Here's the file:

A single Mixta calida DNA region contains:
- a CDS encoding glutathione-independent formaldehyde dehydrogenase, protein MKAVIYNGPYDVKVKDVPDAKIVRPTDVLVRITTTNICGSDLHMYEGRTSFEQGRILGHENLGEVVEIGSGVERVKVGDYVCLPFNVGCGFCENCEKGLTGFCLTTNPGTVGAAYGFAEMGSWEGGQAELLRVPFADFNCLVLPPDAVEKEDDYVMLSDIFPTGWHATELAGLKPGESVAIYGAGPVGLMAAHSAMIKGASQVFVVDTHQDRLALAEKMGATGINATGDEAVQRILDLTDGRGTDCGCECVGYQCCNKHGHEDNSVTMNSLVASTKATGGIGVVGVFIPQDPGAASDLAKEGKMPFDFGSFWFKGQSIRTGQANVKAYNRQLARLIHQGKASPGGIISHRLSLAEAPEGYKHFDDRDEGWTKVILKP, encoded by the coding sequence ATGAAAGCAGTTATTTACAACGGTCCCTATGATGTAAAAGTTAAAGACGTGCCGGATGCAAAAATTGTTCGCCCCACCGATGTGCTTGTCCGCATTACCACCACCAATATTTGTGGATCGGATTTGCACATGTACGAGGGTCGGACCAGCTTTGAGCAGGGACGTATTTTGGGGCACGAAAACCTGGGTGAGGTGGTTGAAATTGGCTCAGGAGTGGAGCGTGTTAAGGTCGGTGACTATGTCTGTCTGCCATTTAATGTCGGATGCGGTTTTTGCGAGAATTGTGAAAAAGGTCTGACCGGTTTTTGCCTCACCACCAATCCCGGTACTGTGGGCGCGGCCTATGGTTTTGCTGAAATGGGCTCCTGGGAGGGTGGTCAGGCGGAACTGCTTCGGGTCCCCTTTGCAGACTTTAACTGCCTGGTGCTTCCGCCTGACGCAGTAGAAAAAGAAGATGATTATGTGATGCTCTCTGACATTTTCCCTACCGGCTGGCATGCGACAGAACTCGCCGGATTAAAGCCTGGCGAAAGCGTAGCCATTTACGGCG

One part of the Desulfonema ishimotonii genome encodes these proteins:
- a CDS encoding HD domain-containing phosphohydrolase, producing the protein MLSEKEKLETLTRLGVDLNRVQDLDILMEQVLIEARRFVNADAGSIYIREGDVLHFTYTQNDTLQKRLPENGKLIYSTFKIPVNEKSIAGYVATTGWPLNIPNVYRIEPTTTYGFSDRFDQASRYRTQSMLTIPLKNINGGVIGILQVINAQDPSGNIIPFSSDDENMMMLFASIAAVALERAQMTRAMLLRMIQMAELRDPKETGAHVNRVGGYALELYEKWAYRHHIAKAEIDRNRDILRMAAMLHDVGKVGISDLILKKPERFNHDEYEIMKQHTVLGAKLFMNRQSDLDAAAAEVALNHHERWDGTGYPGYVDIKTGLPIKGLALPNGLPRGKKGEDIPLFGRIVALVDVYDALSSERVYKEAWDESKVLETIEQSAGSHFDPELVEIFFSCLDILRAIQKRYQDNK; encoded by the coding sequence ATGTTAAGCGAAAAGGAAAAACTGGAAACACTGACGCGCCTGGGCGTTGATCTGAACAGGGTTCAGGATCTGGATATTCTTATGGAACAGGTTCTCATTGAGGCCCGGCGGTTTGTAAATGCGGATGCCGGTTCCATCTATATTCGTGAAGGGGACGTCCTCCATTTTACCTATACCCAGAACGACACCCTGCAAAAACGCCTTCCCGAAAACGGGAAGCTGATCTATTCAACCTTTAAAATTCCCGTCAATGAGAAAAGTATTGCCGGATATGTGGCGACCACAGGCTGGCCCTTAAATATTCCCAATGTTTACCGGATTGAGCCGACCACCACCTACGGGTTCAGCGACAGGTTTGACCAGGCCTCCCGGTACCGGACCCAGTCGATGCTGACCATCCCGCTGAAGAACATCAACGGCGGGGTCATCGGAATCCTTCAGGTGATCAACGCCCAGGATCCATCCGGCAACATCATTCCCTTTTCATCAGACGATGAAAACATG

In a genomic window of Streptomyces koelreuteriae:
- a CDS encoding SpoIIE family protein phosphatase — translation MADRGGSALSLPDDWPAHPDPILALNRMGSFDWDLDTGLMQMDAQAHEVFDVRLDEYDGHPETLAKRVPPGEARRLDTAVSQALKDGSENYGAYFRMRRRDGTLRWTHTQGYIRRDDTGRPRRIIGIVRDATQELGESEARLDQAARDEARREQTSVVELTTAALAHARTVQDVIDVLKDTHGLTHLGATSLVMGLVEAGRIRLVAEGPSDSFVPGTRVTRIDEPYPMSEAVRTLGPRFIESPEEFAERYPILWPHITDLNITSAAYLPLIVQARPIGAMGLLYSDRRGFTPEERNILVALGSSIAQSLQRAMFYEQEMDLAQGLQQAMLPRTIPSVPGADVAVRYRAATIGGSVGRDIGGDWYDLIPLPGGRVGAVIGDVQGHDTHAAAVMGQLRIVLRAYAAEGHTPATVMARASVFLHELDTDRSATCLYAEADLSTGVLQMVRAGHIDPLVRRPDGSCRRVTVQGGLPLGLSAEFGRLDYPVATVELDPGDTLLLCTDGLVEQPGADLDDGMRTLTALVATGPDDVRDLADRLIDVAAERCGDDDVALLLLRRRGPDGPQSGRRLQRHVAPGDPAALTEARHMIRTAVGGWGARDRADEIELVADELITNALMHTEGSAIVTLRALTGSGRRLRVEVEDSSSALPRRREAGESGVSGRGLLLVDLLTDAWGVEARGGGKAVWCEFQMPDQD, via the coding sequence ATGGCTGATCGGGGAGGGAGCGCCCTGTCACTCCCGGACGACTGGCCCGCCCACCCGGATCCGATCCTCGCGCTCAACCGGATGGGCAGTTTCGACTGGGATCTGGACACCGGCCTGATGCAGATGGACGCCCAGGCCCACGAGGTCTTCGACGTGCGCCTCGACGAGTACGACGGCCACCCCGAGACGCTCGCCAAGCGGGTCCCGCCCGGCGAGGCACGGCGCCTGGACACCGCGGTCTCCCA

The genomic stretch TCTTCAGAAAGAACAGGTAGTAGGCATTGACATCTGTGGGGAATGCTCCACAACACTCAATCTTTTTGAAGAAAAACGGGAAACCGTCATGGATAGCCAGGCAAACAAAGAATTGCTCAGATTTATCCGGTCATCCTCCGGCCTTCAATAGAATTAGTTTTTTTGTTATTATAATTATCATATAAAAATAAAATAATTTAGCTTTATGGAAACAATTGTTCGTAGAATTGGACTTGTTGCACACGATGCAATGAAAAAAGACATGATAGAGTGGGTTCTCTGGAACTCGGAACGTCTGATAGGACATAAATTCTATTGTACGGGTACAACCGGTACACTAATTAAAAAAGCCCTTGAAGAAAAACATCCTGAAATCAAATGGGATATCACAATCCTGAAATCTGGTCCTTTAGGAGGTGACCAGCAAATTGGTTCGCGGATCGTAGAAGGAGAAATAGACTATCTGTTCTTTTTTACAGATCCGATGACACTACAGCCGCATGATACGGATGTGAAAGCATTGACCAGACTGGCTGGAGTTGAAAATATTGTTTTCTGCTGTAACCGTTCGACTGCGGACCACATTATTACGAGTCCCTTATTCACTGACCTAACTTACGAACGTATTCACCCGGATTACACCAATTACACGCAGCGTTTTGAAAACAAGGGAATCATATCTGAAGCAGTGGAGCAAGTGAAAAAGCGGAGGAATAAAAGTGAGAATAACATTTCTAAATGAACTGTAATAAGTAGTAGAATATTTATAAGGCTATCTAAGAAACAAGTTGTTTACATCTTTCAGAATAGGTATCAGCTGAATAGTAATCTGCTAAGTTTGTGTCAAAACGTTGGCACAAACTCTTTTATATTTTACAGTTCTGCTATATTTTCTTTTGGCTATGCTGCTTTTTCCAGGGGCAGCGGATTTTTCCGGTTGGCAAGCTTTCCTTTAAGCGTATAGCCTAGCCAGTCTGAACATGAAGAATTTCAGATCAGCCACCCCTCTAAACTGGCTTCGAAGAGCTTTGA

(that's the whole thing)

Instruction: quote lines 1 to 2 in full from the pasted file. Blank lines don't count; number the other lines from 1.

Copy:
A single Mixta calida DNA region contains:
- a CDS encoding glutathione-independent formaldehyde dehydrogenase, protein MKAVIYNGPYDVKVKDVPDAKIVRPTDVLVRITTTNICGSDLHMYEGRTSFEQGRILGHENLGEVVEIGSGVERVKVGDYVCLPFNVGCGFCENCEKGLTGFCLTTNPGTVGAAYGFAEMGSWEGGQAELLRVPFADFNCLVLPPDAVEKEDDYVMLSDIFPTGWHATELAGLKPGESVAIYGAGPVGLMAAHSAMIKGASQVFVVDTHQDRLALAEKMGATGINATGDEAVQRILDLTDGRGTDCGCECVGYQCCNKHGHEDNSVTMNSLVASTKATGGIGVVGVFIPQDPGAASDLAKEGKMPFDFGSFWFKGQSIRTGQANVKAYNRQLARLIHQGKASPGGIISHRLSLAEAPEGYKHFDDRDEGWTKVILKP, encoded by the coding sequence ATGAAAGCAGTTATTTACAACGGTCCCTATGATGTAAAAGTTAAAGACGTGCCGGATGCAAAAATTGTTCGCCCCACCGATGTGCTTGTCCGCATTACCACCACCAATATTTGTGGATCGGATTTGCACATGTACGAGGGTCGGACCAGCTTTGAGCAGGGACGTATTTTGGGGCACGAAAACCTGGGTGAGGTGGTTGAAATTGGCTCAGGAGTGGAGCGTGTTAAGGTCGGTGACTATGTCTGTCTGCCATTTAATGTCGGATGCGGTTTTTGCGAGAATTGTGAAAAAGGTCTGACCGGTTTTTGCCTCACCACCAATCCCGGTACTGTGGGCGCGGCCTATGGTTTTGCTGAAATGGGCTCCTGGGAGGGTGGTCAGGCGGAACTGCTTCGGGTCCCCTTTGCAGACTTTAACTGCCTGGTGCTTCCGCCTGACGCAGTAGAAAAAGAAGATGATTATGTGATGCTCTCTGACATTTTCCCTACCGGCTGGCATGCGACAGAACTCGCCGGATTAAAGCCTGGCGAAAGCGTAGCCATTTACGGCG